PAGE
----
Wednesday, April 27, 2016

The Penn Hills Resort

For New Year’s celebrations, some prefer partying with throngs of lovely strangers in the city; some with many loved ones in a home furnished for social gatherings. This last year, the gang and I decided to do something a little different. We rang in the New Year in a game-laden hotel room, telling horrible stories of fiction one word and a time, eating family-restaurant chain congealed appetizers two hours before the drop, and, of course, trekking into the Pocono Mountains and visiting the fabled Penn Hills Resort.

Penn Hills first opened as a tavern in 1944 and grew to an intimate couples resort with over a hundred rooms before stumbling to a sad end in 2009. Many felt that its heart was gone long before officially closing seven years ago. In the cherished local history of the region (Monroe County in the Pocono Mountains, Pennsylvania), many recall advertisements for the escape in the hills. It featured romantic (if gaudy) amenities such as heart-shaped hot tubs, round beds, and a wedding bell-shaped swimming pool. Penn Hills featured skiing, an ice rink, a golf course, and lighting features from the 1964 World’s Fair.

As noted, the Resort was in decline years before officially closing. Employees realized that the exuberant prices of $300 a night were blown away in competition by area hotels offering comparable rooms for a mere $55 a night. Some consider that the increasingly cheaper options for travel, such as flying versus driving hours into the mountains, further put Penn Hills away financially. When a co-founder died in 2009 at the age of 102, the Resort completely closed two months later, the employees never receiving their final paychecks, and the property owing the county over one million dollars in back taxes.

And as is the case in many of the stories told here, Penn Hills Resort then fell into disrepair, looting, vandalizing, and the elements.

I had seen the Resort in passing through the area many times, whether en route to other abandoned locales, or on visits to my beloved mountains, but was never able to put a name to the structures I lovingly referred to as, “hotels or apartments taken from the Soviet era,” (I assume due to the bright orange paint I fixated on passing through at fifty miles per hour previously). I had never been able to stop on foot and visit. Its proximity to the major road also makes one somewhat reluctant to simply stop and get out (the road cuts through the property, with structures on either side of the busy road). However, as this was our holiday, we willed it to see something different to celebrate, something mythical and abandoned, lost in time.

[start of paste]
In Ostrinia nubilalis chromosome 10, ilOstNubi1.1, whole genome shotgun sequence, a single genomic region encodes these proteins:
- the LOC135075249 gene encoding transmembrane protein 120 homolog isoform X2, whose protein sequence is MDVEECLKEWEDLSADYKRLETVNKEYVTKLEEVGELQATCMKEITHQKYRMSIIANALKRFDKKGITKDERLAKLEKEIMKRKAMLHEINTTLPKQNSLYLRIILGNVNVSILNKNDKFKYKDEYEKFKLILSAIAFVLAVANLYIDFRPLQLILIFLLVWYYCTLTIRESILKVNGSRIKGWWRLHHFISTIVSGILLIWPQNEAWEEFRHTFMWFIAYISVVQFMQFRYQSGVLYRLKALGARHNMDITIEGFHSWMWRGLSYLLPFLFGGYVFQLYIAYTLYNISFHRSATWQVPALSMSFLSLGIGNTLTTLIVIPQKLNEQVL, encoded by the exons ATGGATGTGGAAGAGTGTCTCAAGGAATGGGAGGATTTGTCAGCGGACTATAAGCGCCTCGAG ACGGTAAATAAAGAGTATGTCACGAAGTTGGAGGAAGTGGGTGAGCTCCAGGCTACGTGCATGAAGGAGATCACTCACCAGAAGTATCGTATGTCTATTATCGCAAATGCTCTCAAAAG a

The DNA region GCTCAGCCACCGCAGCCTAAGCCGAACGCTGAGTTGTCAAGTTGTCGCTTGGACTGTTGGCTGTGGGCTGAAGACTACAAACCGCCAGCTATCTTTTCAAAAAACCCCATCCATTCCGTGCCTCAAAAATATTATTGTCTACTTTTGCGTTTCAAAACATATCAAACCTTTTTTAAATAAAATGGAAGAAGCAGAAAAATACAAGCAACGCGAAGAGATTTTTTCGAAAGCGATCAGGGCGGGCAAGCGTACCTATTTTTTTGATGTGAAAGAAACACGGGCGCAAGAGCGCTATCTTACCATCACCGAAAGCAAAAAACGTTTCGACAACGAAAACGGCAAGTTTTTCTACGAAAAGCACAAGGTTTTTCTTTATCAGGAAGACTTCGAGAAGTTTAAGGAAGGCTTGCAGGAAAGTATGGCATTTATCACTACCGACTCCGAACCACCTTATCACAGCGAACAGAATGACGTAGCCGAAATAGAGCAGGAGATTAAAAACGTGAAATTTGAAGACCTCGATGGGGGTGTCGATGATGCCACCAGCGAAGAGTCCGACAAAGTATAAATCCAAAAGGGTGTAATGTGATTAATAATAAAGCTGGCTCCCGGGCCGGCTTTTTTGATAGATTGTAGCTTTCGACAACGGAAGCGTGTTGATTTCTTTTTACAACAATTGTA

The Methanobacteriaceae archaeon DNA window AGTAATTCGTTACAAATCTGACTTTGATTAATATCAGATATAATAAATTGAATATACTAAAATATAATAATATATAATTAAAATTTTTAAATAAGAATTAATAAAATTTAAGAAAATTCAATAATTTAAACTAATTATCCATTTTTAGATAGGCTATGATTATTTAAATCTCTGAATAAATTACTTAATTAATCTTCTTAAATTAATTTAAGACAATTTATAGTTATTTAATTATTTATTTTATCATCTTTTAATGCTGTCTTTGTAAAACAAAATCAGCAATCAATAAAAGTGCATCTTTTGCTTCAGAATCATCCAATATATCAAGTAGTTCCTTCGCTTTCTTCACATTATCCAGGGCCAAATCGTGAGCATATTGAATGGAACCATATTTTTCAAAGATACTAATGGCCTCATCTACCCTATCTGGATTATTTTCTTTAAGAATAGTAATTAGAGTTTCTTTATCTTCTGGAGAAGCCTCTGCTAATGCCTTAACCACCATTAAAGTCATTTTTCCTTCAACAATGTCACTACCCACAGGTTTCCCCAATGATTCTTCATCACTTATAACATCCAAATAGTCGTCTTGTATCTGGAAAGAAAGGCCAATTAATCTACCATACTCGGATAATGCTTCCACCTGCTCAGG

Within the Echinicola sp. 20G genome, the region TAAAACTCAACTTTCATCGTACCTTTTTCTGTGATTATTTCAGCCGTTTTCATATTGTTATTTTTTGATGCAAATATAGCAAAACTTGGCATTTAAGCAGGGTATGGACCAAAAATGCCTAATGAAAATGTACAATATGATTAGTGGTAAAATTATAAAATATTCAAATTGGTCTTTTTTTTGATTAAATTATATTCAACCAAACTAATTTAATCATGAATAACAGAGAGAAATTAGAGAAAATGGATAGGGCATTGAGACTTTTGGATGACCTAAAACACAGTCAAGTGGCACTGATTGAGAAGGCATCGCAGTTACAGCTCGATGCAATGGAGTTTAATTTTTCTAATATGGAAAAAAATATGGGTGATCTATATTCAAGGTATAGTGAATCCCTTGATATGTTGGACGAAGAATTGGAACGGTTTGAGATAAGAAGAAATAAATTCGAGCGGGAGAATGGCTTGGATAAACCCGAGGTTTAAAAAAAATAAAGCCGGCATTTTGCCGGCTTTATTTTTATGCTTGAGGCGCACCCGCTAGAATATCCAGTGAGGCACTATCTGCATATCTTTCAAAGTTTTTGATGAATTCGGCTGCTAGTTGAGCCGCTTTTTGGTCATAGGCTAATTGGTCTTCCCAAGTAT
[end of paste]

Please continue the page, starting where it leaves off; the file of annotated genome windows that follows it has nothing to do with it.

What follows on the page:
The turn of the New Year: an hour or so after the ball dropped, lulls in conversation approaching and a few party members falling asleep, I searched my phone for an exact address of area abandoned relics and showed Evan and Vin. Without a moment of hesitation, we were all in in selecting Penn Hills as our destination for the morning. A few other bits of HYBRID-brand nonsense occurred that night (not overlooking an infamous party popper incident…) and we all went to bed.

Vinnie and Lexie had a special archery class that morning that came with their room’s package, and Evan, Watermelon, Mairi, and myself struggled around the mountain highways for a bit, before finally finding a diner. With flurries starting to come down, Vinnie met us in the parking lot and in separate vehicles we targeted Penn Hills Resort. (Without going into too much detail, Vinnie and Lexie found and walked the property separate from our piece of the party, but we met up again in the parking lot of a closed-for-the-season ice cream parlor about a mile up the road, hyped.)